Blast From the Past: Rahm Emanuel

by Michael Sean Winters

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This week, I overheard someone on MSNBC – I couldn’t be sure who as I was in the other room cooking, but it was a liberal, maybe someone from the Nation – question whether or not Obama’s was a “failed presidency.” Eric Alterman, who has made a career out of questioning the liberal credentials of those who do not share all of his views, has been mouthing off similar nonsense. This, mind you, in the same week that the President signed a sweeping financial reform bill to serve as a bookend with his health care overhaul. The other day, a commenter heaped scorn on my reference to the Upper West Side ethos, but it exists and, yes, Alterman lives there and is one of its principle advocates. This phenomenon of liberal disappointment with Obama recalled a passage in Joanthan Alter’s “The Promise” in which Rahm Emanuel displays his disgust for those liberals who do not understand that some of their moderate colleagues do not share their views.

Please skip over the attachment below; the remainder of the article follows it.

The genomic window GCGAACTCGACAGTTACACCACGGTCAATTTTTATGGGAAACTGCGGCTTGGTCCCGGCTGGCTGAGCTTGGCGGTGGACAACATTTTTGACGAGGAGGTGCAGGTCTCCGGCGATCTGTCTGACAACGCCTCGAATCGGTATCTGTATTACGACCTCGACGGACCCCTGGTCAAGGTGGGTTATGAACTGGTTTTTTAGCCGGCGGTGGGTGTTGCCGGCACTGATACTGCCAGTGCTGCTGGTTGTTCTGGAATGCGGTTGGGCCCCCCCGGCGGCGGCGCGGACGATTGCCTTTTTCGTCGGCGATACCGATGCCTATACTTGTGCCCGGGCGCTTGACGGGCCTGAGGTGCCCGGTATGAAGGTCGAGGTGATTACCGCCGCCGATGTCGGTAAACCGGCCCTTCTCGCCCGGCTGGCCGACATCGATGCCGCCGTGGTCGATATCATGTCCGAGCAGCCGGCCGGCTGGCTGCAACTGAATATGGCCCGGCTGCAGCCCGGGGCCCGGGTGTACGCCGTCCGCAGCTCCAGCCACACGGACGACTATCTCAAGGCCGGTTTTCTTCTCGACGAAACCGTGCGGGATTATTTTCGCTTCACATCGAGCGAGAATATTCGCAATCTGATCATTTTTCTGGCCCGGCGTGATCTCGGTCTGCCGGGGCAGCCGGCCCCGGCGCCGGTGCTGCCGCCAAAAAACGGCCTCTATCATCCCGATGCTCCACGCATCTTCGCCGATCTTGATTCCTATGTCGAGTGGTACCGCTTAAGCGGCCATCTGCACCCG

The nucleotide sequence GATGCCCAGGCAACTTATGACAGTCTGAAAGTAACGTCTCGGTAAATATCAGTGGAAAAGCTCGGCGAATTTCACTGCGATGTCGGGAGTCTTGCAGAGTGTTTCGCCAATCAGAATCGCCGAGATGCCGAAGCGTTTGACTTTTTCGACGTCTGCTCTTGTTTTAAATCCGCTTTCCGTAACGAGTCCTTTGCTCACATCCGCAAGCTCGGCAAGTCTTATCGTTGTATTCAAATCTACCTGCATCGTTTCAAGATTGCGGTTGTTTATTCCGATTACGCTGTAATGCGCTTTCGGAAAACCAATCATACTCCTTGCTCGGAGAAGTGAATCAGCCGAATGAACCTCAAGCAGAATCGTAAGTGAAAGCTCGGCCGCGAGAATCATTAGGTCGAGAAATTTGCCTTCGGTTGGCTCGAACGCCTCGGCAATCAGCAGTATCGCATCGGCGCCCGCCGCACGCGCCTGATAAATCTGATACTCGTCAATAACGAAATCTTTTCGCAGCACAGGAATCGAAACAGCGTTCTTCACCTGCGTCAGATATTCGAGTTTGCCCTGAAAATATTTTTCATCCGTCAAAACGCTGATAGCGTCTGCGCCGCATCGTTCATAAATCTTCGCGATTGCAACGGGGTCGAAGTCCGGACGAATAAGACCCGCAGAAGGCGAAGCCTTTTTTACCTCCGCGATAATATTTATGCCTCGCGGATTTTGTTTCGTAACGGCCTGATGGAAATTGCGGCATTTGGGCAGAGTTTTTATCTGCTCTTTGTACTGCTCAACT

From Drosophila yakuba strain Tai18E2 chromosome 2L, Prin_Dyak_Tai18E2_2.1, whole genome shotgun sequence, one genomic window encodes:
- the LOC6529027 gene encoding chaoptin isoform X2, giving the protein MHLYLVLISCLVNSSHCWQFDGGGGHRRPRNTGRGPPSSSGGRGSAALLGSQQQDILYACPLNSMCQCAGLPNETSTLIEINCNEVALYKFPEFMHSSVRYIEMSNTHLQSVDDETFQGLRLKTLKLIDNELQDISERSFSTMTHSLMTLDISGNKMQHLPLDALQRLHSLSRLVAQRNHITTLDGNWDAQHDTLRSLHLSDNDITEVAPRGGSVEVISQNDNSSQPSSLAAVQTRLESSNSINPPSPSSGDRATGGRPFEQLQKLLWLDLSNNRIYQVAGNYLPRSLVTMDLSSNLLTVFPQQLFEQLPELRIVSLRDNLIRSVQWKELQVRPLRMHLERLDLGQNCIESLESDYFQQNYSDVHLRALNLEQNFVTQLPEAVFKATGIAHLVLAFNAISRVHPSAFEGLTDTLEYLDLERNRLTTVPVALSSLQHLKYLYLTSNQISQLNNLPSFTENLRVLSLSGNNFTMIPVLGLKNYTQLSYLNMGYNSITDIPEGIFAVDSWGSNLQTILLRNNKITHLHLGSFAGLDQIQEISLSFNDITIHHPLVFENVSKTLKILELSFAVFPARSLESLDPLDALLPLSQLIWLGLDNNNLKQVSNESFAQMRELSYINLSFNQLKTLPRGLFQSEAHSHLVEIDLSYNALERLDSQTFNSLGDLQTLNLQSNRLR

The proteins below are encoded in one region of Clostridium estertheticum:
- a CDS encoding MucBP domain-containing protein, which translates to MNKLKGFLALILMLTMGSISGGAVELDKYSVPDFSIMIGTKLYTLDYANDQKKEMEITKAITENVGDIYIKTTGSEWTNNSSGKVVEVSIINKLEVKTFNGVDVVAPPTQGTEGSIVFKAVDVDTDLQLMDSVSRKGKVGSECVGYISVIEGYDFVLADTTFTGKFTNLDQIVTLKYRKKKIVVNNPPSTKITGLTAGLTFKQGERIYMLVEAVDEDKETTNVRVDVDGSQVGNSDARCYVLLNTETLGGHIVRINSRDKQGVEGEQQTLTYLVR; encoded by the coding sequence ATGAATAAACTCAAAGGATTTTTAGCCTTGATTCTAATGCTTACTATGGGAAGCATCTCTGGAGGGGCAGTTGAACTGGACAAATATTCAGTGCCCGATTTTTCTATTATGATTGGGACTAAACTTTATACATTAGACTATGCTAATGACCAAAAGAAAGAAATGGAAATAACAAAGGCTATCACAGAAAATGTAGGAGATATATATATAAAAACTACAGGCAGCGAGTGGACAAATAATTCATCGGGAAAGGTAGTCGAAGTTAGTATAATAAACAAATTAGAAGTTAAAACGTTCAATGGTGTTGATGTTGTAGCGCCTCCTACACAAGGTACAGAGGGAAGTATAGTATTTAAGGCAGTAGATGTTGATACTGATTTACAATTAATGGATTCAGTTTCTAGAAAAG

“When certain liberals, imitating tea-party conservatives, floated the idea of running TV ads against foot-dragging moderates they considered DINOs (‘Democrats in name only’), Rahm was vicious. But even mild efforts to make the bill more progressive brought out the ward heeler in him. ‘Let’s be honest,’ he said. ‘The goal isn’t to see whether I can pass this through the executive board of the Brookings Institution. I’m passing it through the United States Congress, with people who represent constituents.’ Rahm’s voice dripped with disgust for those dainty Democrats who imagined they were above politics. ‘I’m sure there are a lot of people sitting in the shade at the Aspen Institute – my brother being one of them – who will tell you what the ideal plan is,’ he said. ‘Great, fascinating. You have the art of the possible measured against the ideal.’”

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